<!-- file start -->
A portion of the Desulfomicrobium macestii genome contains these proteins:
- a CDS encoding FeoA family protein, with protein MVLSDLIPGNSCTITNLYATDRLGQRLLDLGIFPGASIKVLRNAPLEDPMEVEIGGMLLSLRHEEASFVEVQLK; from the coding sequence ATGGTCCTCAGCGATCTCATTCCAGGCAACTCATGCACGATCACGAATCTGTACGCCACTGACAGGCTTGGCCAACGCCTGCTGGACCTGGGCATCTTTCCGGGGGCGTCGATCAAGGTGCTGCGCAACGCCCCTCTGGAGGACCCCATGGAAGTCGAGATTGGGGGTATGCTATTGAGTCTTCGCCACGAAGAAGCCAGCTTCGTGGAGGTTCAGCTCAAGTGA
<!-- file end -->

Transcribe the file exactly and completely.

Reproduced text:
A portion of the Desulfomicrobium macestii genome contains these proteins:
- a CDS encoding FeoA family protein, with protein MVLSDLIPGNSCTITNLYATDRLGQRLLDLGIFPGASIKVLRNAPLEDPMEVEIGGMLLSLRHEEASFVEVQLK; from the coding sequence ATGGTCCTCAGCGATCTCATTCCAGGCAACTCATGCACGATCACGAATCTGTACGCCACTGACAGGCTTGGCCAACGCCTGCTGGACCTGGGCATCTTTCCGGGGGCGTCGATCAAGGTGCTGCGCAACGCCCCTCTGGAGGACCCCATGGAAGTCGAGATTGGGGGTATGCTATTGAGTCTTCGCCACGAAGAAGCCAGCTTCGTGGAGGTTCAGCTCAAGTGA